‘The Pilgrims Progress’ was a live recording by French Gothic / industrial performance artistes Clair Obscure, released on All The Madmen records in 1986.
This band were similar musically and attitude wise to the Virgin Prunes with excellent stage sets and peculiar performance styles. On first listen I also noticed a slight nod musically to Chrome from San Francisco.
A short biography written in the text and the performance photograph below are taken from the Clair Obscur website.
The original master 1/4 inch reel is carefully stored here at Penguin Towers!
Clair Obscur was founded in Creil in 1981 by Thierry Damerval (bass), Christophe Demarthe (vocals) and Nicolas Demarthe (guitar). Clair Obscur strived to nurture their musical creativity into atmospheres, rather than just dispel mere melodies.
Their shows mixing music and visual performances were very quickly recognised, and became a reference to both the buying public and the up and coming French independent radio stations.
In 1982 they were invited to play at the Cirque d’Hiver de Paris for the French magazine Actuel which spoke of “young cultured barbarians” and of “rock Artaud”.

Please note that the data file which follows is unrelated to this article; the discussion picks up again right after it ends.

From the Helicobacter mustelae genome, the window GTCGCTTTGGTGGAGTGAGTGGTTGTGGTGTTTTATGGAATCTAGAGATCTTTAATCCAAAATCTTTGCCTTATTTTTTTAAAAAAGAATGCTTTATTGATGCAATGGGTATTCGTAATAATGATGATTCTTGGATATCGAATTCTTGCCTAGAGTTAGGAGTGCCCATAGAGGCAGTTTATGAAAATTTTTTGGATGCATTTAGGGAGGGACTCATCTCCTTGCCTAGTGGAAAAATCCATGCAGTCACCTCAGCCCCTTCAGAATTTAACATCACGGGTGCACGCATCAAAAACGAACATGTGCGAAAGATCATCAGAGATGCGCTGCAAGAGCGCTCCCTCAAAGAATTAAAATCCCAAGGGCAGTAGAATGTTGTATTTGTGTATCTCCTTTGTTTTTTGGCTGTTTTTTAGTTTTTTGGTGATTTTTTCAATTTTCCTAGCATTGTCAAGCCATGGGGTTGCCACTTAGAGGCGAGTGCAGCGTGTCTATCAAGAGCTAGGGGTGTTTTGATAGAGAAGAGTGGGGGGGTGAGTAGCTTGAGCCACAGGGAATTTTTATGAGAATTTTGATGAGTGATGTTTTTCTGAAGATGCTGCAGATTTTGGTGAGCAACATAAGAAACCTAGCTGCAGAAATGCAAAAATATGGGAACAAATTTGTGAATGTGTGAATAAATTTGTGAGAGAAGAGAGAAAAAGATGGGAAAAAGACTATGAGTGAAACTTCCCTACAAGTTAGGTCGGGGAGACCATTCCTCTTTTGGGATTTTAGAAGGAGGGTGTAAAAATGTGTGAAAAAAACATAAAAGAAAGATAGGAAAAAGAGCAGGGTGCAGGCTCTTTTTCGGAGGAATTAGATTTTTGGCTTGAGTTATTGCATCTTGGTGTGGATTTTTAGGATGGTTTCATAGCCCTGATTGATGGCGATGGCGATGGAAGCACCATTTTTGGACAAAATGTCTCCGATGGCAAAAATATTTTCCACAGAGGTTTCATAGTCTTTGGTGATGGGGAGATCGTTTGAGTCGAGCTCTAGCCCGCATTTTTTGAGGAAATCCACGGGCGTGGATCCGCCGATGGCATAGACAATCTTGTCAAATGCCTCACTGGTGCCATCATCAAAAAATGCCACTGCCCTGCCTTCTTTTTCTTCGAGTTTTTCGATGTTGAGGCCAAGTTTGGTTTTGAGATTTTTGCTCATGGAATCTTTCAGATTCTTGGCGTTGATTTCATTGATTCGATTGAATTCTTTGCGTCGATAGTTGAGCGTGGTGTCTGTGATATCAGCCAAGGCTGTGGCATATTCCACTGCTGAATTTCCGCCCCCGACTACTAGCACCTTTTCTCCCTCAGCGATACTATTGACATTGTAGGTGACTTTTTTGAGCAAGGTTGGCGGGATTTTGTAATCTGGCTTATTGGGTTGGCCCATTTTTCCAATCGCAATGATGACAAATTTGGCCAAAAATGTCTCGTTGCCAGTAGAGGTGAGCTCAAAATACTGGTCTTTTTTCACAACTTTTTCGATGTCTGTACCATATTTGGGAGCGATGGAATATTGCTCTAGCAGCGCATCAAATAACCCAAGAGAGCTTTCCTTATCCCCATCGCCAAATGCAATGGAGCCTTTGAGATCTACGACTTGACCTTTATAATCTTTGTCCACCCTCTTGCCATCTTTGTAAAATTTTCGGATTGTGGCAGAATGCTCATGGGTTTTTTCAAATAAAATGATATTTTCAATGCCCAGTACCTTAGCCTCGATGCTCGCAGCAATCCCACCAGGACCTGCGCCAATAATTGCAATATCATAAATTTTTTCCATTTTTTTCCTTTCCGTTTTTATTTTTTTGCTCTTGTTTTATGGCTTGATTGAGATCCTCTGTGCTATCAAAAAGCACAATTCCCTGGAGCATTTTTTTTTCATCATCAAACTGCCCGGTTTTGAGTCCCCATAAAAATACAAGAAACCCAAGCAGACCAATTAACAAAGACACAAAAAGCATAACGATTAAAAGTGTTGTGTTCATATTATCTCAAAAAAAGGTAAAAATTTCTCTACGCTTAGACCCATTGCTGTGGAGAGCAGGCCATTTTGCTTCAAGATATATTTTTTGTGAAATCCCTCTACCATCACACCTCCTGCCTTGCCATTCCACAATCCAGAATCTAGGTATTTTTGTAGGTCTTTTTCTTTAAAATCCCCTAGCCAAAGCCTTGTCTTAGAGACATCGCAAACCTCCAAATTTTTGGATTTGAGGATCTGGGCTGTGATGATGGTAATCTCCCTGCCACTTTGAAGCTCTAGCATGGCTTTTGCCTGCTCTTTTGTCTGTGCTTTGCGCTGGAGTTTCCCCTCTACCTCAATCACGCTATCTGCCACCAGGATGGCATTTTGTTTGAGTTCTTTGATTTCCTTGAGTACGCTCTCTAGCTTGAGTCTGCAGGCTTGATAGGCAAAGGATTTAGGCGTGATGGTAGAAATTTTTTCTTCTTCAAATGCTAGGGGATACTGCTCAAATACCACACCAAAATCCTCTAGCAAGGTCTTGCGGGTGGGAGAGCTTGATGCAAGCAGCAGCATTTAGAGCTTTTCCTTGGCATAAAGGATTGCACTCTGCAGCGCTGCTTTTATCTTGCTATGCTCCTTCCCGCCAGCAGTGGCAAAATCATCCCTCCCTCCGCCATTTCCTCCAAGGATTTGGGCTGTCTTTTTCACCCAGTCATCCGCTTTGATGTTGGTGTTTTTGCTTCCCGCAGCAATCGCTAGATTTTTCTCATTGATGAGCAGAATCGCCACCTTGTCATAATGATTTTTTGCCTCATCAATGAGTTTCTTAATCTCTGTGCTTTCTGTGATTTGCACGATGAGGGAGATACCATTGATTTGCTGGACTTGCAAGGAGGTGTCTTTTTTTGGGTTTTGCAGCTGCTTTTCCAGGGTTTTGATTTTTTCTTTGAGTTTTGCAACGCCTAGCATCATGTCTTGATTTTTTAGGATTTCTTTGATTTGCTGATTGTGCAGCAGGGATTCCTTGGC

The first cassette of Clair Obscur was released the same year. Later re-published on vinyl and on CD, nearly 7000 copies have been sold since then.
In 1983 Clair Obscur were invited to play at the Ecole Nationale des Beaux Arts de Paris as well as to support Killing Joke at Le Palace in Paris. The stage was cluttered with furniture and domestic objects (between the drums and the amplifiers a couple lived their daily life during these performances).
Their first single Santa Maria was released the same year.
In 1984 Clair Obscur published the 12″ single ‘Dansez’ and created a show at the Théâtre du Forum des Halles in Paris. In a hall transformed into a forest the four musicians of the group became actors to tell a social fable, The Pilgrim’s Progress.
The recording of the ‘Pilgrims Progress’ concert was released on the All the Madmen record label in 1986. The album was greeted warmly in the British press by the New Musical Express and by Sounds.
From 1986 on Clair Obscur decided to play more with their audience. Their shows proposed situations which could take place only if the spectators played the game. Thus at La Grange à Musique in Creil a pseudo-TV game took place with real candidates.
The British label Cathexis Recordings published the 12″ single ‘Smurf in the Gulag’ which was a wink at disco music, the genuine industrial music.
Each show of the group had to be a unique event always different from their previous show. Clair Obscur attempted to break the established sketches of the performance.
In October 1986 the Théâtre Déjazet in Paris, an Italian style theatre, became the pretext of a feigned bucolic decorum, featuring a chamber orchestra and replicas of famous impressionist paintings, which happened only to be destroyed immediately after.
This gave birth to the album ‘In Out’ recorded thanks to the French national radio France Culture and released by V.I.S.A. (France) in 1988.